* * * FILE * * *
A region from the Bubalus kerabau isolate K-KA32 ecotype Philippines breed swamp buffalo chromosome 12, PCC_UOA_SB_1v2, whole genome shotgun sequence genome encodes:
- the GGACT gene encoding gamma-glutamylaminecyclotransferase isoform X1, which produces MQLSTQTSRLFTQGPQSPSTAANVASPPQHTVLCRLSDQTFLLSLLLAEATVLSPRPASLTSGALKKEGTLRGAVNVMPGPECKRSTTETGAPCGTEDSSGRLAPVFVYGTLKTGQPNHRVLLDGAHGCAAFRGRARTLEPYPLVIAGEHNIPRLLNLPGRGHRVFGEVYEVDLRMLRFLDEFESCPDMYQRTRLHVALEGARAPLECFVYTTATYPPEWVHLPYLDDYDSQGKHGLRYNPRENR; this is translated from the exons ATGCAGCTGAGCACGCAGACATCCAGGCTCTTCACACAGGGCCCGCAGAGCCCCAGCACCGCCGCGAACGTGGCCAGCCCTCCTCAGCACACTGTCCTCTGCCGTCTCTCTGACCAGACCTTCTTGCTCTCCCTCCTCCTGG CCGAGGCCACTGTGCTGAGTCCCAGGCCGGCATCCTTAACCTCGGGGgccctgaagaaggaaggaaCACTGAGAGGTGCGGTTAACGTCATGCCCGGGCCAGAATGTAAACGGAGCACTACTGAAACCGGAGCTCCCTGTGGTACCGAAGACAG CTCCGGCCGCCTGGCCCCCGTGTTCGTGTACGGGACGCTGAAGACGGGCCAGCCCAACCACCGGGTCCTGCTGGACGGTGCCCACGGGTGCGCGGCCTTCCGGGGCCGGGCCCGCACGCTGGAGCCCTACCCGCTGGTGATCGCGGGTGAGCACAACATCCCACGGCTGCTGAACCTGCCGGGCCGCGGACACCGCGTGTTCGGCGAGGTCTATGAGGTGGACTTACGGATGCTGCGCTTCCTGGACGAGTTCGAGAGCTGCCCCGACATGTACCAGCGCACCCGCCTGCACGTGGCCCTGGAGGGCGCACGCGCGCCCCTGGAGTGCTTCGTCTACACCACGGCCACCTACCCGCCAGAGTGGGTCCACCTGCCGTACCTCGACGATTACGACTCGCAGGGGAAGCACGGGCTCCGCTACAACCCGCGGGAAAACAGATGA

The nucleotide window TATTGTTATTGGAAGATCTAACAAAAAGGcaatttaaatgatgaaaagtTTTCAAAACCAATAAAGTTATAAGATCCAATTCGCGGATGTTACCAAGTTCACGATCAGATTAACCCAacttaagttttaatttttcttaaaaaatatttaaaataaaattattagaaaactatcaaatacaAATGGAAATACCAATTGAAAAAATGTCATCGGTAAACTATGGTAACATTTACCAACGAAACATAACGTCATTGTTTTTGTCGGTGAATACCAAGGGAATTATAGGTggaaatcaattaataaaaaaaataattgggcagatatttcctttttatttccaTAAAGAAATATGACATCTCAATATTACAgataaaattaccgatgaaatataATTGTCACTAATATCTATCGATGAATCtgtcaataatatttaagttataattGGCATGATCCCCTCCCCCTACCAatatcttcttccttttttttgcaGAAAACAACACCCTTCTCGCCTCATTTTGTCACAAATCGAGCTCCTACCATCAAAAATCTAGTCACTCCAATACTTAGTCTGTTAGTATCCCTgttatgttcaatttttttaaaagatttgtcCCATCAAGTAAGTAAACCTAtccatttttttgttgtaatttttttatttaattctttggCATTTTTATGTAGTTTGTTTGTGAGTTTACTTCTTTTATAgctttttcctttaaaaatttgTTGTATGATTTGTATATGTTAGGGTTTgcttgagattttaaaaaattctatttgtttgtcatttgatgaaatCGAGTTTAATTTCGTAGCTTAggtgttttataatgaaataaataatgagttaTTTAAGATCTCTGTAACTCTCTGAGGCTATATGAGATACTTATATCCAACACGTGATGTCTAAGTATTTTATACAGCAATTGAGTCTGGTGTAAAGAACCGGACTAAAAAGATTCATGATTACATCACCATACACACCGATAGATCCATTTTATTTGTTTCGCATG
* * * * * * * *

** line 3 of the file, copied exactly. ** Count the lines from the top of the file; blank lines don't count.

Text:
The nucleotide window TATTGTTATTGGAAGATCTAACAAAAAGGcaatttaaatgatgaaaagtTTTCAAAACCAATAAAGTTATAAGATCCAATTCGCGGATGTTACCAAGTTCACGATCAGATTAACCCAacttaagttttaatttttcttaaaaaatatttaaaataaaattattagaaaactatcaaatacaAATGGAAATACCAATTGAAAAAATGTCATCGGTAAACTATGGTAACATTTACCAACGAAACATAACGTCATTGTTTTTGTCGGTGAATACCAAGGGAATTATAGGTggaaatcaattaataaaaaaaataattgggcagatatttcctttttatttccaTAAAGAAATATGACATCTCAATATTACAgataaaattaccgatgaaatataATTGTCACTAATATCTATCGATGAATCtgtcaataatatttaagttataattGGCATGATCCCCTCCCCCTACCAatatcttcttccttttttttgcaGAAAACAACACCCTTCTCGCCTCATTTTGTCACAAATCGAGCTCCTACCATCAAAAATCTAGTCACTCCAATACTTAGTCTGTTAGTATCCCTgttatgttcaatttttttaaaagatttgtcCCATCAAGTAAGTAAACCTAtccatttttttgttgtaatttttttatttaattctttggCATTTTTATGTAGTTTGTTTGTGAGTTTACTTCTTTTATAgctttttcctttaaaaatttgTTGTATGATTTGTATATGTTAGGGTTTgcttgagattttaaaaaattctatttgtttgtcatttgatgaaatCGAGTTTAATTTCGTAGCTTAggtgttttataatgaaataaataatgagttaTTTAAGATCTCTGTAACTCTCTGAGGCTATATGAGATACTTATATCCAACACGTGATGTCTAAGTATTTTATACAGCAATTGAGTCTGGTGTAAAGAACCGGACTAAAAAGATTCATGATTACATCACCATACACACCGATAGATCCATTTTATTTGTTTCGCATG